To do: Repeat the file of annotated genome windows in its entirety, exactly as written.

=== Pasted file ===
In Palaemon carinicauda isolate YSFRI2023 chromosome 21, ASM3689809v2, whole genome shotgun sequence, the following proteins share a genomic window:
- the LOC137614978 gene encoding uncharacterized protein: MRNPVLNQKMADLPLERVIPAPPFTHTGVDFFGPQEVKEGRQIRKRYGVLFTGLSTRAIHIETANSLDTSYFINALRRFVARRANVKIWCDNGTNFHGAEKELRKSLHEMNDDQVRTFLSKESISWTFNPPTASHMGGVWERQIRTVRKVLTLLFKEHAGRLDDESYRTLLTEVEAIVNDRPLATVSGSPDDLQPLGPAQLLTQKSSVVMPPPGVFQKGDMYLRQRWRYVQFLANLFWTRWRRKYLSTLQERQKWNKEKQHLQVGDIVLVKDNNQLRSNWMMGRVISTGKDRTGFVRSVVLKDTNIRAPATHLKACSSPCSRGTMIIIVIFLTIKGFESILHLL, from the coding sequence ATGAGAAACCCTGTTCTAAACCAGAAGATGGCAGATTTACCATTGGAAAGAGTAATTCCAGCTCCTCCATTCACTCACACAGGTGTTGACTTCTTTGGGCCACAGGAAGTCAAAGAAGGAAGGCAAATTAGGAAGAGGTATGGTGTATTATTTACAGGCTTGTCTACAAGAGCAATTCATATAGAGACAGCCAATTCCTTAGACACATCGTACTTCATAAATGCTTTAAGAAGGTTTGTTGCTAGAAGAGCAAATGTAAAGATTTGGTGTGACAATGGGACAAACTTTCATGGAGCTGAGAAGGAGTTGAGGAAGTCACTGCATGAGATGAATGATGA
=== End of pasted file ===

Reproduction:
In Palaemon carinicauda isolate YSFRI2023 chromosome 21, ASM3689809v2, whole genome shotgun sequence, the following proteins share a genomic window:
- the LOC137614978 gene encoding uncharacterized protein: MRNPVLNQKMADLPLERVIPAPPFTHTGVDFFGPQEVKEGRQIRKRYGVLFTGLSTRAIHIETANSLDTSYFINALRRFVARRANVKIWCDNGTNFHGAEKELRKSLHEMNDDQVRTFLSKESISWTFNPPTASHMGGVWERQIRTVRKVLTLLFKEHAGRLDDESYRTLLTEVEAIVNDRPLATVSGSPDDLQPLGPAQLLTQKSSVVMPPPGVFQKGDMYLRQRWRYVQFLANLFWTRWRRKYLSTLQERQKWNKEKQHLQVGDIVLVKDNNQLRSNWMMGRVISTGKDRTGFVRSVVLKDTNIRAPATHLKACSSPCSRGTMIIIVIFLTIKGFESILHLL, from the coding sequence ATGAGAAACCCTGTTCTAAACCAGAAGATGGCAGATTTACCATTGGAAAGAGTAATTCCAGCTCCTCCATTCACTCACACAGGTGTTGACTTCTTTGGGCCACAGGAAGTCAAAGAAGGAAGGCAAATTAGGAAGAGGTATGGTGTATTATTTACAGGCTTGTCTACAAGAGCAATTCATATAGAGACAGCCAATTCCTTAGACACATCGTACTTCATAAATGCTTTAAGAAGGTTTGTTGCTAGAAGAGCAAATGTAAAGATTTGGTGTGACAATGGGACAAACTTTCATGGAGCTGAGAAGGAGTTGAGGAAGTCACTGCATGAGATGAATGATGA